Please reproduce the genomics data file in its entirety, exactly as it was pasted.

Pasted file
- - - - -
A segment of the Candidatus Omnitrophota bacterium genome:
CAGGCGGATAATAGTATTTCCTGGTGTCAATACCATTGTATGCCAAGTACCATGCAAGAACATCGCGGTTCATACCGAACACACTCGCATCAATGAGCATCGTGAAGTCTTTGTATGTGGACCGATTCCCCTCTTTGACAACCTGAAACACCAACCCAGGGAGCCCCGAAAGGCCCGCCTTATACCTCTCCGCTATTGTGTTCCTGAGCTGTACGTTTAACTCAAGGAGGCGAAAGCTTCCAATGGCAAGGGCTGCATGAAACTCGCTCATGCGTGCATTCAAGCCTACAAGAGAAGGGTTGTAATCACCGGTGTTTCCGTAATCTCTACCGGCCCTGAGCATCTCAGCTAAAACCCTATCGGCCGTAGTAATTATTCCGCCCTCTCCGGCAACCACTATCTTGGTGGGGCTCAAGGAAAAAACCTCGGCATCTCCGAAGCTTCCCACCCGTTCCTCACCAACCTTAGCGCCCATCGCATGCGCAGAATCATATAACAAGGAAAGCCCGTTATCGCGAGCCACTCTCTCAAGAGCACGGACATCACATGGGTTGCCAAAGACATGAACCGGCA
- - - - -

A segment of the Candidatus Omnitrophota bacterium genome:
CAGGCGGATAATAGTATTTCCTGGTGTCAATACCATTGTATGCCAAGTACCATGCAAGAACATCGCGGTTCATACCGAACACACTCGCATCAATGAGCATCGTGAAGTCTTTGTATGTGGACCGATTCCCCTCTTTGACAACCTGAAACACCAACCCAGGGAGCCCCGAAAGGCCCGCCTTATACCTCTCCGCTATTGTGTTCCTGAGCTGTACGTTTAACTCAAGGAGGCGAAAGCTTCCAATGGCAAGGGCTGCATGAAACTCGCTCATGCGTGCATTCAAGCCTACAAGAGAAGGGTTGTAATCACCGGTGTTTCCGTAATCTCTACCGGCCCTGAGCATCTCAGCTAAAACCCTATCGGCCGTAGTAATTATTCCGCCCTCTCCGGCAACCACTATCTTGGTGGGGCTCAAGGAAAAAACCTCGGCATCTCCGAAGCTTCCCACCCGTTCCTCACCAACCTTAGCGCCCATCGCATGCGCAGAATCATATAACAAGGAAAGCCCGTTATCGCGAGCCACTCTCTCAAGAGCACGGACATCACATGGGTTGCCAAAGACATGAACCGGCA